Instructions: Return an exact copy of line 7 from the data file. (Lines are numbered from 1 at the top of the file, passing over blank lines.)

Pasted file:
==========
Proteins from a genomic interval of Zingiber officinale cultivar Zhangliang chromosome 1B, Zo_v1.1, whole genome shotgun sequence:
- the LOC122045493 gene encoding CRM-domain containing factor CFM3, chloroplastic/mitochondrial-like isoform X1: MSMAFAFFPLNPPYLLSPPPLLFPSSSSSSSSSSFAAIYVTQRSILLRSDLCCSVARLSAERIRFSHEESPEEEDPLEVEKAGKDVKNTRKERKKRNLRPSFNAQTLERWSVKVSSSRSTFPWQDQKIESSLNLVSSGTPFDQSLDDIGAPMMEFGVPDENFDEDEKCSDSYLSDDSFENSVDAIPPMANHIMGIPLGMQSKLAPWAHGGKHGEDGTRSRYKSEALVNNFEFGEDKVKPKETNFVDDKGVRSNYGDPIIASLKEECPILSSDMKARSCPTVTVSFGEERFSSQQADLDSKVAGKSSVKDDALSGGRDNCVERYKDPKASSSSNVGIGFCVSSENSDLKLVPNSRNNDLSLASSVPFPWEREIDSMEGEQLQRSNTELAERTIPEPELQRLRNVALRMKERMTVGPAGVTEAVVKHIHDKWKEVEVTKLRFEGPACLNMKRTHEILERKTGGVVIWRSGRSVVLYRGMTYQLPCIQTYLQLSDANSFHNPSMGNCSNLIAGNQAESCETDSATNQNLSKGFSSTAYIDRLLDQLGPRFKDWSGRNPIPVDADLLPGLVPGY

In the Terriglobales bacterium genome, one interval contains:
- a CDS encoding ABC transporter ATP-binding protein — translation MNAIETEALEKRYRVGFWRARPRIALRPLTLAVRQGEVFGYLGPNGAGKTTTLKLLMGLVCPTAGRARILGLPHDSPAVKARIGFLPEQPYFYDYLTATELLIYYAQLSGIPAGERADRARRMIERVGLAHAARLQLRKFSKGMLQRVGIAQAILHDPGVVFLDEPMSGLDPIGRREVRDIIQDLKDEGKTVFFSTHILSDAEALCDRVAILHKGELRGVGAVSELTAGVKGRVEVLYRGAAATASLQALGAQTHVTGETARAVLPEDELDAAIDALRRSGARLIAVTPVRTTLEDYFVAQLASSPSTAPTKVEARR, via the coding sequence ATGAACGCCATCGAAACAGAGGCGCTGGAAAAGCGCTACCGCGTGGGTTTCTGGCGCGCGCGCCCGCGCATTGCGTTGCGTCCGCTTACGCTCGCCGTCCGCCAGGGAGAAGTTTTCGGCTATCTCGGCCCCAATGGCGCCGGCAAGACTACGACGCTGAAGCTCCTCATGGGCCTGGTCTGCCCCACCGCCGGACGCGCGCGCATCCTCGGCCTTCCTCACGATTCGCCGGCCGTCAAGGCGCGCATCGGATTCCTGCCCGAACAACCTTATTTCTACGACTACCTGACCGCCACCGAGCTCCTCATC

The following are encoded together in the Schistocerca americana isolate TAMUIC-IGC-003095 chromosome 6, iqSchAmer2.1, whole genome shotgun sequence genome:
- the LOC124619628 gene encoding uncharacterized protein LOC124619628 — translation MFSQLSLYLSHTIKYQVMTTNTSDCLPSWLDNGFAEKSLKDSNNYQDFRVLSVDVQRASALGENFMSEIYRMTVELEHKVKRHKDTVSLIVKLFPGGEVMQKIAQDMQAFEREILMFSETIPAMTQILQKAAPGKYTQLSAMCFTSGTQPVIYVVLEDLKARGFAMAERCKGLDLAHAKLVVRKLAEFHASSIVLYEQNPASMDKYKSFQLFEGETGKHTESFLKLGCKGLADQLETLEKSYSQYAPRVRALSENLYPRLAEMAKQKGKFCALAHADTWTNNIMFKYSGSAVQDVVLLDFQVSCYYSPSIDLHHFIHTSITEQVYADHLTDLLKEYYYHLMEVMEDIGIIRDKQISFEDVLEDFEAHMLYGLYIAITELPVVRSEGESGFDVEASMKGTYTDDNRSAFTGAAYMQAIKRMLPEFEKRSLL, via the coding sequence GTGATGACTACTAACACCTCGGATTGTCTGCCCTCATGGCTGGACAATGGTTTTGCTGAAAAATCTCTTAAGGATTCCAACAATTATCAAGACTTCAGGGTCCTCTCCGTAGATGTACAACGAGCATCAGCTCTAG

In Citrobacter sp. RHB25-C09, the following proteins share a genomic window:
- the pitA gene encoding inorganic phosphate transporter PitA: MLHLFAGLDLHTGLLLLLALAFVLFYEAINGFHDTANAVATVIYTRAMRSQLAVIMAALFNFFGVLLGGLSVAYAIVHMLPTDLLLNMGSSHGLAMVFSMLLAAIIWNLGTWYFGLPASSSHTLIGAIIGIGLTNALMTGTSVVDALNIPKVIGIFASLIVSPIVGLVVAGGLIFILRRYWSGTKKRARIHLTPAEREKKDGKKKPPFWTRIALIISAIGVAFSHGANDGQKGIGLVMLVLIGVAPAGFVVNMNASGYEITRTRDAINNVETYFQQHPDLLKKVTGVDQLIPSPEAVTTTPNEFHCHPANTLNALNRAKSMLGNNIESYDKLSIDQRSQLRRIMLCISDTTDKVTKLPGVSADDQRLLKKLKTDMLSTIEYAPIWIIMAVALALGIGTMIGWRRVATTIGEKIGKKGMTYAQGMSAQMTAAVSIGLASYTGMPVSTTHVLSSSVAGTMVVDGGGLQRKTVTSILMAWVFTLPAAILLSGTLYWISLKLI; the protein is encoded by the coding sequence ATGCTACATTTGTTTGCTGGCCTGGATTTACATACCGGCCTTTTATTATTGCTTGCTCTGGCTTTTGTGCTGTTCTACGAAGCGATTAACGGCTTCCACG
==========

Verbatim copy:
In Citrobacter sp. RHB25-C09, the following proteins share a genomic window: